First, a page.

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The Markman and the Grandfather: Federal Court Determines Claim Construction by Partial Summary Judgment and Interprets the Prior Use Defence

In Kobold Corporation v. NCS Multistage Inc., 2021 FC 1437, the Federal Court addressed two often pondered questions in Canadian patent law: can the court decide the construction of a patent’s claims before trial, and when can a prior user rely on a prior use defence to infringement?

By granting partial summary judgment, the Court provided a final ruling on claims construction while directing the remaining issues, including infringement, to be determined at trial. The Court also interpreted the new prior use defence set out in s. 56 of the Patent Act, though it deferred the final ruling on the merits—which would require a determination of infringement—to trial.

This decision is part of a general trend of the Court to employ, where possible, simplified procedures in patent actions, including eschewing the need for expert evidence to construe non-technical claims1 and allowing complex pharmaceutical litigation to be determined by summary trial.2 It remains to be seen whether this case opens the door to procedures for determining claims construction prior to trial.


Kobold Corporation and NCS Multistage Inc. both provide fracking equipment for the oil and gas industry. Kobold commenced an action against NCS alleging that four of NCS’s tools used in fracking infringe Kobold’s patent. In particular, all four of NCS’s tools use an allegedly infringing device, the “Blue Bullet.” NCS has used some form of the Blue Bullet with its tools since 2012—three years before the 2015 claim date of Kobold’s patent. However, variations of the Blue Bullet had been developed and deployed over time.

NCS brought a motion for summary judgment to resolve the action based on s. 56 of the Patent Act, arguing that its prior and continuing use of the Blue Bullet device is a complete defence to any patent infringement claim, notwithstanding the modifications to the original 2012 Blue Bullet device. To determine the applicability of this defence, the Court needed to first construe the claims and consider whether the NCS’s activities fell within the scope of the claims, then assess whether NCS could avail itself of s. 56.3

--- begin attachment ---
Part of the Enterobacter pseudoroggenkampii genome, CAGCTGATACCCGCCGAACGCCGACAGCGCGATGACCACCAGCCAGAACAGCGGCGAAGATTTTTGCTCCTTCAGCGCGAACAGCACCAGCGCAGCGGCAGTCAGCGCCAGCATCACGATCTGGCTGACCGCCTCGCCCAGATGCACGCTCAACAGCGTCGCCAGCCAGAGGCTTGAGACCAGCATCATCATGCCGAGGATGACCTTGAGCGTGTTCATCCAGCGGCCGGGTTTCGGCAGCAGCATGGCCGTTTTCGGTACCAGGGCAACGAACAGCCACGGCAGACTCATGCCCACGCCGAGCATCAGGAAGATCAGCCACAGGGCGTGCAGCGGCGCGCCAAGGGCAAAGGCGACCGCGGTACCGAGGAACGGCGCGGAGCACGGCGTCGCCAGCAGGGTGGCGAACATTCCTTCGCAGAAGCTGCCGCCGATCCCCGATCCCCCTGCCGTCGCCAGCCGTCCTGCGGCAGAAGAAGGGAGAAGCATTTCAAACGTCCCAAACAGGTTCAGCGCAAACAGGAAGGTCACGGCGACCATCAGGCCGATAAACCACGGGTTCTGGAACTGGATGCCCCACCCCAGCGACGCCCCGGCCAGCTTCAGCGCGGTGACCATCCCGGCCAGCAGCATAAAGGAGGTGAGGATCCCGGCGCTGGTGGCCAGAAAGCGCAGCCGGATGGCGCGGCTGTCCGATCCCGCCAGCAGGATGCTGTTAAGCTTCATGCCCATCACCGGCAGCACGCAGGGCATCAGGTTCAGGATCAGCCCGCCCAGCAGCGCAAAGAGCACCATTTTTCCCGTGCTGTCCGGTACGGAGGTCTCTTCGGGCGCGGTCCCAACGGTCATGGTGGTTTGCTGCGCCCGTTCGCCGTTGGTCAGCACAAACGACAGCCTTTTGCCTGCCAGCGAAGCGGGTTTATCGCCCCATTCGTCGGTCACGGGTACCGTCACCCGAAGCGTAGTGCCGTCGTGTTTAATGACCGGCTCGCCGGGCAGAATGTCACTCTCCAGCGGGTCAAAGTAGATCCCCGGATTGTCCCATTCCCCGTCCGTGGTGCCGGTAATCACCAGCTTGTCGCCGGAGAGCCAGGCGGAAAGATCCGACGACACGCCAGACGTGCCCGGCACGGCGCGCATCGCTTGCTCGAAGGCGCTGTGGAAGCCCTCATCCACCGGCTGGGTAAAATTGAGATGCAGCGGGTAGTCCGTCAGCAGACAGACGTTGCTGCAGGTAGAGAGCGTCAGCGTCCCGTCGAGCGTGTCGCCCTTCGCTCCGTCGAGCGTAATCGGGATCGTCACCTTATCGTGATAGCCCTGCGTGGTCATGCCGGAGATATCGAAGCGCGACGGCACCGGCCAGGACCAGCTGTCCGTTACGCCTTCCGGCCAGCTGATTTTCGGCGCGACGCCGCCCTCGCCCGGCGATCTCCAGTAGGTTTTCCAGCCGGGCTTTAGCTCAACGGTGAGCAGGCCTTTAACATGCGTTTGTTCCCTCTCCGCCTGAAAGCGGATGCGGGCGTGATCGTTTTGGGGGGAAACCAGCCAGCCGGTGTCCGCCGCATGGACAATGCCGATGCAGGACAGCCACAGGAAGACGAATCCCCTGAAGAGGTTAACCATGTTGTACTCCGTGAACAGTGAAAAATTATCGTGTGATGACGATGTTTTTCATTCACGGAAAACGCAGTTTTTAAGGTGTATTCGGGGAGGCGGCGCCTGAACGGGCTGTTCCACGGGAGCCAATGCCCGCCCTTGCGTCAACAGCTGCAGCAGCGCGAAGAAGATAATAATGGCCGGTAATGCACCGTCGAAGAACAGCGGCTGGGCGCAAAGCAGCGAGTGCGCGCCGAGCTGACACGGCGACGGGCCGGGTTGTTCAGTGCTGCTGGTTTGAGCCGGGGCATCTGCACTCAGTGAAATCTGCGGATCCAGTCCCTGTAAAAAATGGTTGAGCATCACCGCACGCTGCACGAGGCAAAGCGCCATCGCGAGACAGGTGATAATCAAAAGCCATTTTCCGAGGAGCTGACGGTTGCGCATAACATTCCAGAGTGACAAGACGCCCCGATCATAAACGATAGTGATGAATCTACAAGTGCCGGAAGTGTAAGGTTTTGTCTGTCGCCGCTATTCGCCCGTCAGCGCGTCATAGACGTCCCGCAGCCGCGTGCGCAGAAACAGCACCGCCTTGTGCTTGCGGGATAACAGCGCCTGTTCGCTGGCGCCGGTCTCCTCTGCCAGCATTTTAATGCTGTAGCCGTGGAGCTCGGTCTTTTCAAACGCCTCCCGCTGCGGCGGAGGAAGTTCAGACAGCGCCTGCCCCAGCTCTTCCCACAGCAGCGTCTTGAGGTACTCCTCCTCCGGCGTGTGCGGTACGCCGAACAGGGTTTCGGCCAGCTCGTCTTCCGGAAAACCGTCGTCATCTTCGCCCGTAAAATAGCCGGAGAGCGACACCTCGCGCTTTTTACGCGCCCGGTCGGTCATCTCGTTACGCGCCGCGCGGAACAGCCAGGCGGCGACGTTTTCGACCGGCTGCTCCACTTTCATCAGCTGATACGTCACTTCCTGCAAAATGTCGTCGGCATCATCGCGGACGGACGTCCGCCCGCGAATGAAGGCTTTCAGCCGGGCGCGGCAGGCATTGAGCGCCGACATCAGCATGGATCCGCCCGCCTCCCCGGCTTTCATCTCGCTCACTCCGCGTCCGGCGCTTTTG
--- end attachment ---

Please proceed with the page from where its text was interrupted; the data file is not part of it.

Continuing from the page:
The Markman: Motions for Claims Construction Come to Canada?

The Court held it could make a determination on claims construction, but could not do so on infringement due to insufficient evidence, and therefore it could not make a final determination on the prior use defence. Rather than dismiss the entire motion, the Court made its construction of the claims binding, leaving the remaining issues for trial.

In particular, the Court proceeded to construe the claims as construction is a question of law, and the judge found there was enough evidence before the Court to enable the exercise. Further, only one term—“secured”—was in dispute.

The Court’s ultimate approach in Kobold echoes the U.S. process where “Markman” hearings have long been used to determine claims construction before any trial on the matters of validity or infringement. Despite calls for Markman-style hearings in Canada, the courts have long resisted attempts to introduce this type of procedure in Canadian patent actions.4

Although the Court’s decision effectively turned the summary judgment motion into a Markman-style hearing, it is unclear if the Court would entertain motions to solely construe claims in future cases.

The Grandfather: Allowing Infringement Where There Was Prior Use

Despite the Court’s finding that there was insufficient evidence to determine infringement, the Court nonetheless considered the scope of the new prior use defence provided by s. 56(1) of the Patent Act.

Before 2018, Canada’s prior use defence was very limited. In particular, it did not permit any further manufacturing of subject matter protected by the patent.5